OK, so I’ve worked at Microsoft… a long time. This summer, it’s going to be twenty two years since I first started full time, and twenty three years since I was an intern. During that time, I’ve worked in a lot of different places in the company. The Developer Division. Office. Developer Division again. A little division that doesn’t exist anymore, the Connected Systems Division. SQL. Developer Division again. And in all of that time, I had one cardinal rule: I was never, ever, ever going to work in Windows. No matter what happened, no matter how desperate I was, I was just never going to take a job anywhere in the Windows organization. No way, no how.
It’s not that I had anything against Windows or the Windows group, it’s just that for most of my tenure here so far, the Windows group has seemed… a little nuts. Not nuts in terms of what they’ve produced (although the whole Longhorn thing, ug), but in terms of how they seemed to work. From the outside, it looked like Windows was always on one kind of death march or another, from Windows 95 all the way through Windows Vista. And as much as I might like the OS, I just never thought that I was hardcore or badass enough to be able to withstand that kind of pressure.
There was also the fact that most of my career has centered around developers in one way or another, and for most of my time at Microsoft, Windows has been content to simply outsource the majority of the developer relationship to the Developer Division. This isn’t shocking or anything–hey, “Developer” is right there in the name!–but it meant that if I wanted to be working on developer-related stuff, there was only one place to be.
I decided to do this for two reasons. The first one is that since Windows Vista the Windows team seems to have adopted a much more sane attitude towards the whole work/life balance, something I got to see up close while working on a component that ships in Windows. They still work hard, don’t get me wrong, just that they no longer employ burly fellows to walk along the hall cracking whips every half hour.
The other reason is that since the Windows 8 cycle, the Windows team has a much more serious attitude towards supporting developers. They’ve even got a whole organization dedicated to it that works closely with the Developer Division and everything! And so when some acquaintances started chatting with me about some of the ideas the developer team in Windows had for future versions of Windows, I got interested. And then did an interview. And then accepted. So now here I am! Most of what I’m going to do isn’t public for the time being, so not a lot to say about that at the moment, but suffice it to say, I think it’s going to be interesting!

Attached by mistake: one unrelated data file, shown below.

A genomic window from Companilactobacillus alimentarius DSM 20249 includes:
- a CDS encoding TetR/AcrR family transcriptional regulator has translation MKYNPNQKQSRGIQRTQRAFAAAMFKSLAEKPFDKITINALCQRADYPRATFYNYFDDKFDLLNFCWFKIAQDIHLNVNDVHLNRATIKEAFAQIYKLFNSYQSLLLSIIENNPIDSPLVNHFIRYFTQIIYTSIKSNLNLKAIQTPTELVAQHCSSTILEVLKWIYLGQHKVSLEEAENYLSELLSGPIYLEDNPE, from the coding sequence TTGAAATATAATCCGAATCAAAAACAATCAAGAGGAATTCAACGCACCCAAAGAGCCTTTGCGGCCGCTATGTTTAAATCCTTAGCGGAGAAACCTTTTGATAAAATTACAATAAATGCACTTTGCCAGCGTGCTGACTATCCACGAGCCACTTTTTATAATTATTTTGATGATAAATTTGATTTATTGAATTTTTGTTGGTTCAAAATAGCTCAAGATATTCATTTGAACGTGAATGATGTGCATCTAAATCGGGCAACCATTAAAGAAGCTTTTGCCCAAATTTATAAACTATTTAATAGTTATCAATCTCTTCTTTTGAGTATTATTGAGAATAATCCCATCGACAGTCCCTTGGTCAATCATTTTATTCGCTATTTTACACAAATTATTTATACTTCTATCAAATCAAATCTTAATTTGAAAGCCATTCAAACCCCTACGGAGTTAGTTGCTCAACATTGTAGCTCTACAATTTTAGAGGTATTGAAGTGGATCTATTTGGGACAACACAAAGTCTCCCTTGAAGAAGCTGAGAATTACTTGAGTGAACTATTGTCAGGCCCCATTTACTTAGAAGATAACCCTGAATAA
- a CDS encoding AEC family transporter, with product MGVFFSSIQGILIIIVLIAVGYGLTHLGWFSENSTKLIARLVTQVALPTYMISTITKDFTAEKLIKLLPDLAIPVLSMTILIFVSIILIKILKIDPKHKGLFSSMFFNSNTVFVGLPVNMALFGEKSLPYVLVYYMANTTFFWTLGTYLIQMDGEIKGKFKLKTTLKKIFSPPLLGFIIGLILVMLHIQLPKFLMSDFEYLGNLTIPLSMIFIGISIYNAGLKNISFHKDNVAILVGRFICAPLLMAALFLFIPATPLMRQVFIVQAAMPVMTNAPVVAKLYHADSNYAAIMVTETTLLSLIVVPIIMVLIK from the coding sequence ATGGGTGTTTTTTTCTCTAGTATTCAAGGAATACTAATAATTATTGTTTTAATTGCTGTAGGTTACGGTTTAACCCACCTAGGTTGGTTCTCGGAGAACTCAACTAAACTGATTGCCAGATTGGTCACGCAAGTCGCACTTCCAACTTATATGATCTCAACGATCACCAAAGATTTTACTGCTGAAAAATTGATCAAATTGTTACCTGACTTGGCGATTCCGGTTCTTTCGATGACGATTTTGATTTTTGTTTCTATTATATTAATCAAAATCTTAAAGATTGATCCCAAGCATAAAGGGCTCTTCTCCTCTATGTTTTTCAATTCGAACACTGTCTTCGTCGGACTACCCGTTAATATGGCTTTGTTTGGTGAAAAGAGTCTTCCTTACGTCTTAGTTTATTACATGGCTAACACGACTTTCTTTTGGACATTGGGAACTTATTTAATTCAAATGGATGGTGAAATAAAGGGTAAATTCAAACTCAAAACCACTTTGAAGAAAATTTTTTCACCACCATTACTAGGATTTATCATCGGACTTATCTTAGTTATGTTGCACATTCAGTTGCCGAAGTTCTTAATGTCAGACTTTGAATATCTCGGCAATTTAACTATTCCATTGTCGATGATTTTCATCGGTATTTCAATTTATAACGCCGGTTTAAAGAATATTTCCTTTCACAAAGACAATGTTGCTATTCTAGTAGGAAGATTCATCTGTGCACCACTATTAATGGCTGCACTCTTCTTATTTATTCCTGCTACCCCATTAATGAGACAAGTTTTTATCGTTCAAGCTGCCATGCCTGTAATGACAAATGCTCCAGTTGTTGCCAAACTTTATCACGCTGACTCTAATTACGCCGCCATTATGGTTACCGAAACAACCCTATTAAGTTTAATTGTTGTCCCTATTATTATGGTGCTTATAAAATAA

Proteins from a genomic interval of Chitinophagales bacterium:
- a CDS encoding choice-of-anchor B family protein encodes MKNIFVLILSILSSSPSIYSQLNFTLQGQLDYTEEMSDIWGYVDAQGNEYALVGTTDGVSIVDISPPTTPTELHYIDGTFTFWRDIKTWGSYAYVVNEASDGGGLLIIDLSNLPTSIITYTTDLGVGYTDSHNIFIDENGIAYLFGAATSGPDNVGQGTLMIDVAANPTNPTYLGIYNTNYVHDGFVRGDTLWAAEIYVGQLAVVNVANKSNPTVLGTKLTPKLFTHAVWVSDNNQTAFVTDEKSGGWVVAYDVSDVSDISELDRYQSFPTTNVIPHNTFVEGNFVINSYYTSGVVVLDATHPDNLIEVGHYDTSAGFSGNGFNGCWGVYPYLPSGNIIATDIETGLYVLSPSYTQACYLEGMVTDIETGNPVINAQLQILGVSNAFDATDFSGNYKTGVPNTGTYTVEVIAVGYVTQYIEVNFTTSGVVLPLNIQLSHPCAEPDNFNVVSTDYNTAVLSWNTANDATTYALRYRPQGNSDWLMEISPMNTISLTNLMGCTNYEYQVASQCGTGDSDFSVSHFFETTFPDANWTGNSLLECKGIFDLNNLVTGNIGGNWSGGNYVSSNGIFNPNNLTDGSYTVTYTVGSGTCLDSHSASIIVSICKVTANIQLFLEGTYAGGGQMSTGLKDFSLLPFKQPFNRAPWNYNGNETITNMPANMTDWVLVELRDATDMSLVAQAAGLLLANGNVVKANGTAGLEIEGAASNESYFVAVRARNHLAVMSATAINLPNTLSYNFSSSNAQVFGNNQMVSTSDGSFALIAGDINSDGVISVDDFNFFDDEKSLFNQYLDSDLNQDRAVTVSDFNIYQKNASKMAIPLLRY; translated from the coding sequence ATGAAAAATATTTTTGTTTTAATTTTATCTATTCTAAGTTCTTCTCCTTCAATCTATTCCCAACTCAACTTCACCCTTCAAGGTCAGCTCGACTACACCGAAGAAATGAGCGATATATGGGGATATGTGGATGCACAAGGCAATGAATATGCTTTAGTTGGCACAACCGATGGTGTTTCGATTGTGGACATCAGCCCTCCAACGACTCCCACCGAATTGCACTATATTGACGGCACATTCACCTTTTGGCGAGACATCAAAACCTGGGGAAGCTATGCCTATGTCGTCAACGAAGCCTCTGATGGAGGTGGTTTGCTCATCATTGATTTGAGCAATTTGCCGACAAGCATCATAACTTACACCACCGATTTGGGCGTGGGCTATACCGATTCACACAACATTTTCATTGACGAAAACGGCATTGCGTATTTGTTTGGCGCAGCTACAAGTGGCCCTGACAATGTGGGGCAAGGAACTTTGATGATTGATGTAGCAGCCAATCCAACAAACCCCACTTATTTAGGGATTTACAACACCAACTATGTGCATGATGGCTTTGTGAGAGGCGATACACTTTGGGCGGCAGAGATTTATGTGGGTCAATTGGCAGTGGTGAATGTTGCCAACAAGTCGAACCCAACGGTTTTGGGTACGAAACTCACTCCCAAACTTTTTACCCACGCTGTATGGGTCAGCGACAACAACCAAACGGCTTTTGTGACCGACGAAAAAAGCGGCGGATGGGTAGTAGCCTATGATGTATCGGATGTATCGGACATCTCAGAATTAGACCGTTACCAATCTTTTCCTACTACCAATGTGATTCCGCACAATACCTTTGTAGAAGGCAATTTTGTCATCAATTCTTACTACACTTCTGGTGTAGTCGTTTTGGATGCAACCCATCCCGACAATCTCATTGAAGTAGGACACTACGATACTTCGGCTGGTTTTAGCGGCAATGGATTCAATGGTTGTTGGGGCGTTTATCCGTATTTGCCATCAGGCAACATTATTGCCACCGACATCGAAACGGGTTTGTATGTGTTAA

You should also follow me on Twitter here.
Cool, and good luck. I also happen to think Windows group are a a bit nuts, the last to really get with it, especially around engaging customer feedback.
Can you get the Windows team to use Connect? Because right now, if we submit WinRT bugs on Connect it gets a bit messy, like this:
Thank you for submitting this bug. This site is focused on accepting bugs for Visual Studio and .NET Framework, however, this issue appears to be related to the Windows operating system so we have transferred it over to the Windows team for review. further support. Should more information be needed, someone from the Windows team will follow up with you. We’ve created some online forums where you can ask questions, post issues and get answers from other preview testers and Microsoft support professionals. We encourage active participation in these forums as the best way to provide feedback to Microsoft.
•Visit the Windows 8.1 Preview forum (http://aka.ms/WinPreviewForum)
•Visit the Internet Explorer 11 Preview forum (http://aka.ms/IEPreviewForum)
•Visit the developer forums for building apps (http://aka.ms/DevBuildApps)
•Visit the IT pro forums for Windows 8.1 business features (http://aka.ms/ITProForum)
I’ll see what I can do!
As someone who is a little unhappy with the current direction of the developer division, and also as someone who loves Windows, I think there should definitely be a developer team inside Windows, and I also think that someone like you is exactly what such a team needs. Congratulations, Mr. Vick.
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